How To Fix Turntable Hum

by Helen Appling | Updated: September 6, 2022

How To Fix Turntable Hum

How To Fix Turntable Hum

If you're wondering How To Fix Turntable Hum, you're in the right place. We'll look at what causes the hum and how to fix it. The hum can occur when the needle touches the record or when it's touched by the tonearm. The problem could also be caused by a cable TV system or an AC stabilizer. Unplugging the RCA audio cables can help isolate the source of the hum.

What Causes Turntable Hum?

The first step in troubleshooting any turntable hum is to isolate the source of the unwanted sound. This can be done by moving one or more cables, or by ensuring the cables are plugged all the way into the turntable. In some cases, the cause of the hum can be the phono preamp itself.

Grounding the turntable is another way to eliminate hum noises. This can help prevent the noises generated by ground loops and buzzing. The ground wire is usually located in the rear of the unit, near the RCA cables. Attach this wire to the GND screw on the rear of the receiver.

If you suspect that the grounding of your turntable is the cause, you can use a grounding wire to connect it to the earth output of the turntable. You can also connect the earth output of the turntable to the mains plug. You must note that mains voltages can be lethal, and this should be done only by a trained professional.

Another possible cause of turntable hum is a bad cartridge. Some types of cartridges have issues with magnetic field interference. If this is the case, the most effective way to fix the problem is to position the turntable away from other equipment.

Fixing Turntable Hum

There are several simple steps for fixing a hum in a turntable. The first step is to unplug any RCA audio cables from the turntable. The hum can be caused by short circuits in the cables. It can also be caused by improper grounding, which is common with cheap cables. Once you've ruled out any of these causes, you can fix the hum in your turntable.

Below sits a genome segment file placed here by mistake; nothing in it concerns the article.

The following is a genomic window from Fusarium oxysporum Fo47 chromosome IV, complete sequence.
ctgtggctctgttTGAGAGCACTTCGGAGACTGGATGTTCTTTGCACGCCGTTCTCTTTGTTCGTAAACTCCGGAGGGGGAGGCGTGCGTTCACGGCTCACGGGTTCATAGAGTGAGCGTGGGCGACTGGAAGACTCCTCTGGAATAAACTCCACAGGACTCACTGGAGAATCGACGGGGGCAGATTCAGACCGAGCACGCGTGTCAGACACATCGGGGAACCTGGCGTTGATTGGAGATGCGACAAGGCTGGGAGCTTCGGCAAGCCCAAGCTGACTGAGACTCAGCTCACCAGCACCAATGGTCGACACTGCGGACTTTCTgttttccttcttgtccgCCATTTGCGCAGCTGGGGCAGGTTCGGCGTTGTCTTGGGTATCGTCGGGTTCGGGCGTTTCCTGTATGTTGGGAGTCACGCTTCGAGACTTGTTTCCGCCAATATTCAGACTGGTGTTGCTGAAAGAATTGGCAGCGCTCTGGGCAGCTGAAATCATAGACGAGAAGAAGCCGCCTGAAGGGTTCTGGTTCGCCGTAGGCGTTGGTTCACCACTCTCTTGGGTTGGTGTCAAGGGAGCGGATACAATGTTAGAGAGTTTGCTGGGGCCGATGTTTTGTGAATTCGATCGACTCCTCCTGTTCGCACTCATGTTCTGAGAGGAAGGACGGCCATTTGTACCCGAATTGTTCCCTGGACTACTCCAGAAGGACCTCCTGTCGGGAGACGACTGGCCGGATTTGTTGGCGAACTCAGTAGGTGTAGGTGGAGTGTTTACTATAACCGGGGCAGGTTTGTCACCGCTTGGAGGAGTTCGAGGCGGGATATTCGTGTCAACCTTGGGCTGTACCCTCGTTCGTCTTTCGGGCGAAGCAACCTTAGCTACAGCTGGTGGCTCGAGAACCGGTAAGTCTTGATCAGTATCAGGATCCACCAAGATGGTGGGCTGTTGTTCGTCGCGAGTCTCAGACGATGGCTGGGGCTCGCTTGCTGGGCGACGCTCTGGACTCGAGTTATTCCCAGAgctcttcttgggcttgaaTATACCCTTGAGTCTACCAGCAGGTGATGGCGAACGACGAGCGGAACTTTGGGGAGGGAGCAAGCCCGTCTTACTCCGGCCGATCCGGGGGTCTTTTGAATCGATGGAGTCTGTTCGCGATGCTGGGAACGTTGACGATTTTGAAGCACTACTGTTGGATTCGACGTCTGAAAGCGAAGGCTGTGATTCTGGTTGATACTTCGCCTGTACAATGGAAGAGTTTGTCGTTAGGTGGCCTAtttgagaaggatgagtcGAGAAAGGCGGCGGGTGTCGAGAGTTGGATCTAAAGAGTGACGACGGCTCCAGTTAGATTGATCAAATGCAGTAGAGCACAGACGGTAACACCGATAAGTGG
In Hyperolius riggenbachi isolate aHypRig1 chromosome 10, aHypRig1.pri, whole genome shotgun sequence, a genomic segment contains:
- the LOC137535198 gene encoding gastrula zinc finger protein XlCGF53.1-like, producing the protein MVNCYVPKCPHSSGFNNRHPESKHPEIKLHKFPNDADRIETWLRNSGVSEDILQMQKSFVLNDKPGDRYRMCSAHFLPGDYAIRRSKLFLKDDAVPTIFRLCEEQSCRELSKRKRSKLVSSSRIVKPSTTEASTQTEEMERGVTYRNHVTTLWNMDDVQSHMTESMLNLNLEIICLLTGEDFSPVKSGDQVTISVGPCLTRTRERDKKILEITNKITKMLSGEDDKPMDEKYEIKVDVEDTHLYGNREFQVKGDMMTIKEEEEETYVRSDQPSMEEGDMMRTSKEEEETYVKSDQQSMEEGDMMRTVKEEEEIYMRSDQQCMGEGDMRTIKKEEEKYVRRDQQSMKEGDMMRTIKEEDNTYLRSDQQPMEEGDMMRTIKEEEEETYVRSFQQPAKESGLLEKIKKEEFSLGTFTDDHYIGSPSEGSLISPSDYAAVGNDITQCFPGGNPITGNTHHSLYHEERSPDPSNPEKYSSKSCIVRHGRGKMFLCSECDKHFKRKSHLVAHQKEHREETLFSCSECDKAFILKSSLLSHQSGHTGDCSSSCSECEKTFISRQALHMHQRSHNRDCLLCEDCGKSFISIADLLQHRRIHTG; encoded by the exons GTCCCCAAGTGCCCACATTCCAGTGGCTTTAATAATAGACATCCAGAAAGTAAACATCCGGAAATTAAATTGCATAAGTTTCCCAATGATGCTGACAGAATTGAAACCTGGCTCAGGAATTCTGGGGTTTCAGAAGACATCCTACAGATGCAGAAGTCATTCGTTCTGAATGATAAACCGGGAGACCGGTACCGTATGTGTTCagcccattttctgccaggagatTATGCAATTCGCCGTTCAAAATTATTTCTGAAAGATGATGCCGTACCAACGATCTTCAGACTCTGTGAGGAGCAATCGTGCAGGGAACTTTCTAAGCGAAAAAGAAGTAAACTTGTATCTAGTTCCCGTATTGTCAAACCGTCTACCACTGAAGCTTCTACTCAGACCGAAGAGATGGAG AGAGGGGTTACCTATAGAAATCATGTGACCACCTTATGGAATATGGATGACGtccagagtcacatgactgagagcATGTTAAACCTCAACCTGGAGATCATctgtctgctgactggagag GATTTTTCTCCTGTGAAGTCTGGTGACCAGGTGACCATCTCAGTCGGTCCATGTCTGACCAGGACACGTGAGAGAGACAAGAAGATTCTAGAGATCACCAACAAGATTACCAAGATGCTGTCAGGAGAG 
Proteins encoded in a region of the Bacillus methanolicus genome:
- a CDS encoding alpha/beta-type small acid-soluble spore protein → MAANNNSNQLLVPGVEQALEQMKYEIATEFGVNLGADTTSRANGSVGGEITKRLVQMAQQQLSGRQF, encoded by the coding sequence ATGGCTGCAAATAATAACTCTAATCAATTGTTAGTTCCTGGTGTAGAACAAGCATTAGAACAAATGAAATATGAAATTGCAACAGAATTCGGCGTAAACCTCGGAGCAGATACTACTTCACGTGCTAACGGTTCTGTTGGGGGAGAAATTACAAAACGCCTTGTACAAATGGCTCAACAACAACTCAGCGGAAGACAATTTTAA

Another easy step is to make sure that the tone arm and cartridge are plugged in properly. The tone arm wires must connect to the colored pins on the cartridge. It is important to ensure that the cables are properly grounded. Also, make sure that the phono preamp is not located near major sources of AC fields, such as power amplifiers, AC cables, and other electronics.

You can also purchase a hum-eliminating device. The Ebtech Hum-X is one example. It costs about $70, and works by interrupting the loop on the signal cable. Alternatively, you can build a hum-free device for less than ten dollars, assuming you have moderate soldering skills.

Another way to fix a hum-inducing turntable is to connect a mains power plug with an earth/ground wire. This can be connected to the earth output on the turntable. You can also connect a power plug next to the turntable's mains power plug for safety purposes. However, make sure that you have an experienced professional do this work for you.

turntable hum when needle on record

A hum coming from a turntable can be a sign of a number of issues. First, you should determine whether the hum is coming from your turntable itself, or from an external source. It is possible for a turntable hum to originate from the speakers, power amplifier, or even RCA cables. If the hum is coming from the speakers, the problem might be caused by feedback.

Another common cause of turntable hum is an unshielded cable. If this is the case, you can replace or modify the cables. However, you should be aware that some high-end cables do not come shielded. If you are using a turntable that has a built-in phono preamp, you should avoid placing it close to the AC power "conditioner" or power amplifiers.

If the hum is coming from a record, it is likely that the stylus is wearing out. A worn stylus can produce a scratchy sound, while a broken ground can produce a high-pitched hum. If the hum is coming from a record, you will need to clean it thoroughly.